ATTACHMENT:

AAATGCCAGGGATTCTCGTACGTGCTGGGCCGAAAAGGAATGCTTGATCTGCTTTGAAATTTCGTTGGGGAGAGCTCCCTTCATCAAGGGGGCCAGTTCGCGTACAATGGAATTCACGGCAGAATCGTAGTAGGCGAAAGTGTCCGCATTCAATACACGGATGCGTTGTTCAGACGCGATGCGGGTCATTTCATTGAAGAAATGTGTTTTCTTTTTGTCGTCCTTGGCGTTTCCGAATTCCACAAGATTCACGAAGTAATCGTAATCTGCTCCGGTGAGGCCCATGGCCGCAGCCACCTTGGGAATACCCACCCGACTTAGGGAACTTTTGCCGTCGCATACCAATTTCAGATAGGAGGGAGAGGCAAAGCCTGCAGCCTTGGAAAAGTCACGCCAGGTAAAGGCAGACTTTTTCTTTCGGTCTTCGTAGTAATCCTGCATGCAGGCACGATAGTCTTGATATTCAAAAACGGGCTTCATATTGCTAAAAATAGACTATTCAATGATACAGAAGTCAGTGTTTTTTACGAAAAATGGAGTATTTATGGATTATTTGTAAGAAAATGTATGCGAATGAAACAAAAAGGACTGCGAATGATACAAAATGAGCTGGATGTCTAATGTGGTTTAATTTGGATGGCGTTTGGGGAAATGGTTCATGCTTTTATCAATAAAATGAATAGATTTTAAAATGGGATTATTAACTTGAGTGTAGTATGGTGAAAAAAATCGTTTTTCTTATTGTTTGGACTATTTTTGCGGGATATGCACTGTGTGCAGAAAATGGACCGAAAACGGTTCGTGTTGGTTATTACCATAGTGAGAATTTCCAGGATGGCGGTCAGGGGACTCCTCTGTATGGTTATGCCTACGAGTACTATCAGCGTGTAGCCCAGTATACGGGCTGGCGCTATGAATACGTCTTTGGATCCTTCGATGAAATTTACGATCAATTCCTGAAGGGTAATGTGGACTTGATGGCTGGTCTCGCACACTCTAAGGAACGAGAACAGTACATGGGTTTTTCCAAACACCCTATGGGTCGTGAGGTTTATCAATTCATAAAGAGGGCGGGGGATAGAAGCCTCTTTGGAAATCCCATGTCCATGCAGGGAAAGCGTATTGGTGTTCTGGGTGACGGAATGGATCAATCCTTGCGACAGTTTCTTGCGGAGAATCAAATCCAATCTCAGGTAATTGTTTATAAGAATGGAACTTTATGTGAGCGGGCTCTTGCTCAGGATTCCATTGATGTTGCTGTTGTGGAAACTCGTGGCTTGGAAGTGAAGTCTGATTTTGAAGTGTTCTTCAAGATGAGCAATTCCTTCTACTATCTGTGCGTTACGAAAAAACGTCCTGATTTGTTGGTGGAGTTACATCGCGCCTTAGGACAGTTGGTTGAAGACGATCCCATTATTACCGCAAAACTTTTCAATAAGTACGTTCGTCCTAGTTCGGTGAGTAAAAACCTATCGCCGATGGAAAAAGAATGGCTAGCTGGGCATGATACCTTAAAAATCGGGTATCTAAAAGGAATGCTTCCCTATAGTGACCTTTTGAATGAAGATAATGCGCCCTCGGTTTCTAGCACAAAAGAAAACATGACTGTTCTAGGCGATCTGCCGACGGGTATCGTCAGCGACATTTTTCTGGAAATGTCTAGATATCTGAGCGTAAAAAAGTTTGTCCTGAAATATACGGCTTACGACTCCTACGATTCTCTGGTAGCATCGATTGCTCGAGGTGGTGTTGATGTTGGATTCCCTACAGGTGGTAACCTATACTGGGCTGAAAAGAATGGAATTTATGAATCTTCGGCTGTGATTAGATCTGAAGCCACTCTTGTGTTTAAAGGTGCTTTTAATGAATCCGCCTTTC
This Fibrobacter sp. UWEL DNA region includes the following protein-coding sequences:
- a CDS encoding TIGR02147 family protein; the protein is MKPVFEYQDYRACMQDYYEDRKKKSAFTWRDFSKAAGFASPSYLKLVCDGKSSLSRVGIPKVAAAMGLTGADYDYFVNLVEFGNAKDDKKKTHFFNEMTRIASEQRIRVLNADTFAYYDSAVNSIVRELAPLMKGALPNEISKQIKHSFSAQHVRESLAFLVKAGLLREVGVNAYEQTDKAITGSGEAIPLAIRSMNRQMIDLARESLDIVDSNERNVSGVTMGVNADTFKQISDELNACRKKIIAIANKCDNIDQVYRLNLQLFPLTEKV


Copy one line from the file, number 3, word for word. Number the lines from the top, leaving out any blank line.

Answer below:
- a CDS encoding TIGR02147 family protein; the protein is MKPVFEYQDYRACMQDYYEDRKKKSAFTWRDFSKAAGFASPSYLKLVCDGKSSLSRVGIPKVAAAMGLTGADYDYFVNLVEFGNAKDDKKKTHFFNEMTRIASEQRIRVLNADTFAYYDSAVNSIVRELAPLMKGALPNEISKQIKHSFSAQHVRESLAFLVKAGLLREVGVNAYEQTDKAITGSGEAIPLAIRSMNRQMIDLARESLDIVDSNERNVSGVTMGVNADTFKQISDELNACRKKIIAIANKCDNIDQVYRLNLQLFPLTEKV